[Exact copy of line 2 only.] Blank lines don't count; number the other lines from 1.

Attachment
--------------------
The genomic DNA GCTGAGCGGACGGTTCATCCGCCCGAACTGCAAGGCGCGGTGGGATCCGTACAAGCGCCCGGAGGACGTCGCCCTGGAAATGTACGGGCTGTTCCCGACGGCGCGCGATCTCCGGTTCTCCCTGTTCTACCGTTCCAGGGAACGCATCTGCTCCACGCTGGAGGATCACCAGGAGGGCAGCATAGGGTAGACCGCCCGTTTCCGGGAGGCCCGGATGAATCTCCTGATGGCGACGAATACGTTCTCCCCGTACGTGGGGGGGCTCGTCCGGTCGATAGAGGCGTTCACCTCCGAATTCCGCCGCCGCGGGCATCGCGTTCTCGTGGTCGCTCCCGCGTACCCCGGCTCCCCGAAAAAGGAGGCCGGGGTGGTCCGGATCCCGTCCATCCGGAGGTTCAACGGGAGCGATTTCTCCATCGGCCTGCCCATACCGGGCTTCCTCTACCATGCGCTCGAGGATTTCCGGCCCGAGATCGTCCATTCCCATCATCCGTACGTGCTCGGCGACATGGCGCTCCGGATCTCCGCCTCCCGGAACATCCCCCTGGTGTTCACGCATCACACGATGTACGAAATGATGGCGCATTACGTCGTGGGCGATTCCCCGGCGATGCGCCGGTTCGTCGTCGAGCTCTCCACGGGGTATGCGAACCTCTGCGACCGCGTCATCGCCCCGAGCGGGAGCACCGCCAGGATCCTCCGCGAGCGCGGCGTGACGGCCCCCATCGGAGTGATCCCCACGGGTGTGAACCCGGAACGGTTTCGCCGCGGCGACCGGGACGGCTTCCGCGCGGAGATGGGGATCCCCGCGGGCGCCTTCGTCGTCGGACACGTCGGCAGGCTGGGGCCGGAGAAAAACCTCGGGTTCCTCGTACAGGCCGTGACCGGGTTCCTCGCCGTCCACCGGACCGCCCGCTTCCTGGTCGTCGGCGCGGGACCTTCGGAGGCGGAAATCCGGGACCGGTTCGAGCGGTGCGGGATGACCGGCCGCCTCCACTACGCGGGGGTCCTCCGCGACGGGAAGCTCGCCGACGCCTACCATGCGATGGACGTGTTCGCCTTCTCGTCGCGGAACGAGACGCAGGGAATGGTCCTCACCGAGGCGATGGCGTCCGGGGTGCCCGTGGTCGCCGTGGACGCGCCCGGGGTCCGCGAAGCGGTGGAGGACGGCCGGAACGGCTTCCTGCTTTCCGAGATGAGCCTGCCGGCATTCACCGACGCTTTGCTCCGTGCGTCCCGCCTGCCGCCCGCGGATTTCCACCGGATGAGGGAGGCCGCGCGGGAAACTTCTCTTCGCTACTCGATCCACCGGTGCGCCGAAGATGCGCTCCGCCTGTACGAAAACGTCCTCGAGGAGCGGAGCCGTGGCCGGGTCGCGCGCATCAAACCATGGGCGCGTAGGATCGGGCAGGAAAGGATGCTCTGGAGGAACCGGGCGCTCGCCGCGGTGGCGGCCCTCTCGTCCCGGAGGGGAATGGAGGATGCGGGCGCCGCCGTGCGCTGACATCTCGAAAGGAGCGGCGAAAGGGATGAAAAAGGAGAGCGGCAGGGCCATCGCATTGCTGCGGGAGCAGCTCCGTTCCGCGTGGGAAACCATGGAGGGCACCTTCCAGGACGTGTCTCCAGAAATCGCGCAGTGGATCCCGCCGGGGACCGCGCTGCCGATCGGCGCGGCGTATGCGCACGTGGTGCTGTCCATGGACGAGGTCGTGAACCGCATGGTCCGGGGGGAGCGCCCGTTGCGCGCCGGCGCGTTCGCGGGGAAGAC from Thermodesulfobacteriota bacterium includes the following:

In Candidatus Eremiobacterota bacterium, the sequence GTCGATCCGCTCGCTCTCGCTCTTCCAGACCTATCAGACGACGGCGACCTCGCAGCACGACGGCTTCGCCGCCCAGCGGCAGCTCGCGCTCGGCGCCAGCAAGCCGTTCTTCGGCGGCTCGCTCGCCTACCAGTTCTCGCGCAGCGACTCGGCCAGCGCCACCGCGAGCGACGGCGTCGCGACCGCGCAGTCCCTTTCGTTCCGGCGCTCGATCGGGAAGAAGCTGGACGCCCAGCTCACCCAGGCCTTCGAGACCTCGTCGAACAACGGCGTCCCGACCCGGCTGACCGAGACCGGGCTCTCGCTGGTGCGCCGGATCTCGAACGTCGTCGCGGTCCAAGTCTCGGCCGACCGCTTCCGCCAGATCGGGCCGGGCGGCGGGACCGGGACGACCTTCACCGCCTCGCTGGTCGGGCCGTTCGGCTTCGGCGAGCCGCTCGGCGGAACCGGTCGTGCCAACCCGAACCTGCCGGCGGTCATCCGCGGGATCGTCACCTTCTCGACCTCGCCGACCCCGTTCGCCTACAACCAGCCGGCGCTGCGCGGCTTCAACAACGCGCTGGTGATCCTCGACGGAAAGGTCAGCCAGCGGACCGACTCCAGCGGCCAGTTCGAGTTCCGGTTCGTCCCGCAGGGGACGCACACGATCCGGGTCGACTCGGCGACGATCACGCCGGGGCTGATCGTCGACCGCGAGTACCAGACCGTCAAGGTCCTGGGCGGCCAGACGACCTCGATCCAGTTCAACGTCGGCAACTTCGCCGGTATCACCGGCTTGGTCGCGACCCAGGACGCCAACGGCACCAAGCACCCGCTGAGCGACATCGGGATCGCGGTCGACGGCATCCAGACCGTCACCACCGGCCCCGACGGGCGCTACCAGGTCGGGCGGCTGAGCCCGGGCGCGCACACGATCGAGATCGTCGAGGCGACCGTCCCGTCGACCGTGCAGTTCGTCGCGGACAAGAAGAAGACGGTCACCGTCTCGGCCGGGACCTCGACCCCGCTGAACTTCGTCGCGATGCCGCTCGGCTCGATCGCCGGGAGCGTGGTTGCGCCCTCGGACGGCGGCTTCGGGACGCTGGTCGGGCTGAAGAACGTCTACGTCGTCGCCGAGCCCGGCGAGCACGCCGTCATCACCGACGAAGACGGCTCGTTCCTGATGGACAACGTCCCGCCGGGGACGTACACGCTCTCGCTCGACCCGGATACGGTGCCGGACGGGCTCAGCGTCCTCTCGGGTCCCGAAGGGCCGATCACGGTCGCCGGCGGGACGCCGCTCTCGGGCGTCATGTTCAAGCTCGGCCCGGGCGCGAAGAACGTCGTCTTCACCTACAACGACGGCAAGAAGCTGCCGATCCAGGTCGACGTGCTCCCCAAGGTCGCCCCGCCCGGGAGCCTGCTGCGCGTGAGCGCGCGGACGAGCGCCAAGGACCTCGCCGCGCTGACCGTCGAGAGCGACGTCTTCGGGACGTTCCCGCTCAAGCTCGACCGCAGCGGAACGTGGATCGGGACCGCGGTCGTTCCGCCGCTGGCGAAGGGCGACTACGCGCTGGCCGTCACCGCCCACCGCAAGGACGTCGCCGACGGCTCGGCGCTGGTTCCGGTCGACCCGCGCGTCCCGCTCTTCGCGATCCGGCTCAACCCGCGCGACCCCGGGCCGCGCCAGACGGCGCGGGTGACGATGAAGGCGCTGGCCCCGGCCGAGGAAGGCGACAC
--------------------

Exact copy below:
In Candidatus Eremiobacterota bacterium, the sequence GTCGATCCGCTCGCTCTCGCTCTTCCAGACCTATCAGACGACGGCGACCTCGCAGCACGACGGCTTCGCCGCCCAGCGGCAGCTCGCGCTCGGCGCCAGCAAGCCGTTCTTCGGCGGCTCGCTCGCCTACCAGTTCTCGCGCAGCGACTCGGCCAGCGCCACCGCGAGCGACGGCGTCGCGACCGCGCAGTCCCTTTCGTTCCGGCGCTCGATCGGGAAGAAGCTGGACGCCCAGCTCACCCAGGCCTTCGAGACCTCGTCGAACAACGGCGTCCCGACCCGGCTGACCGAGACCGGGCTCTCGCTGGTGCGCCGGATCTCGAACGTCGTCGCGGTCCAAGTCTCGGCCGACCGCTTCCGCCAGATCGGGCCGGGCGGCGGGACCGGGACGACCTTCACCGCCTCGCTGGTCGGGCCGTTCGGCTTCGGCGAGCCGCTCGGCGGAACCGGTCGTGCCAACCCGAACCTGCCGGCGGTCATCCGCGGGATCGTCACCTTCTCGACCTCGCCGACCCCGTTCGCCTACAACCAGCCGGCGCTGCGCGGCTTCAACAACGCGCTGGTGATCCTCGACGGAAAGGTCAGCCAGCGGACCGACTCCAGCGGCCAGTTCGAGTTCCGGTTCGTCCCGCAGGGGACGCACACGATCCGGGTCGACTCGGCGACGATCACGCCGGGGCTGATCGTCGACCGCGAGTACCAGACCGTCAAGGTCCTGGGCGGCCAGACGACCTCGATCCAGTTCAACGTCGGCAACTTCGCCGGTATCACCGGCTTGGTCGCGACCCAGGACGCCAACGGCACCAAGCACCCGCTGAGCGACATCGGGATCGCGGTCGACGGCATCCAGACCGTCACCACCGGCCCCGACGGGCGCTACCAGGTCGGGCGGCTGAGCCCGGGCGCGCACACGATCGAGATCGTCGAGGCGACCGTCCCGTCGACCGTGCAGTTCGTCGCGGACAAGAAGAAGACGGTCACCGTCTCGGCCGGGACCTCGACCCCGCTGAACTTCGTCGCGATGCCGCTCGGCTCGATCGCCGGGAGCGTGGTTGCGCCCTCGGACGGCGGCTTCGGGACGCTGGTCGGGCTGAAGAACGTCTACGTCGTCGCCGAGCCCGGCGAGCACGCCGTCATCACCGACGAAGACGGCTCGTTCCTGATGGACAACGTCCCGCCGGGGACGTACACGCTCTCGCTCGACCCGGATACGGTGCCGGACGGGCTCAGCGTCCTCTCGGGTCCCGAAGGGCCGATCACGGTCGCCGGCGGGACGCCGCTCTCGGGCGTCATGTTCAAGCTCGGCCCGGGCGCGAAGAACGTCGTCTTCACCTACAACGACGGCAAGAAGCTGCCGATCCAGGTCGACGTGCTCCCCAAGGTCGCCCCGCCCGGGAGCCTGCTGCGCGTGAGCGCGCGGACGAGCGCCAAGGACCTCGCCGCGCTGACCGTCGAGAGCGACGTCTTCGGGACGTTCCCGCTCAAGCTCGACCGCAGCGGAACGTGGATCGGGACCGCGGTCGTTCCGCCGCTGGCGAAGGGCGACTACGCGCTGGCCGTCACCGCCCACCGCAAGGACGTCGCCGACGGCTCGGCGCTGGTTCCGGTCGACCCGCGCGTCCCGCTCTTCGCGATCCGGCTCAACCCGCGCGACCCCGGGCCGCGCCAGACGGCGCGGGTGACGATGAAGGCGCTGGCCCCGGCCGAGGAAGGCGACAC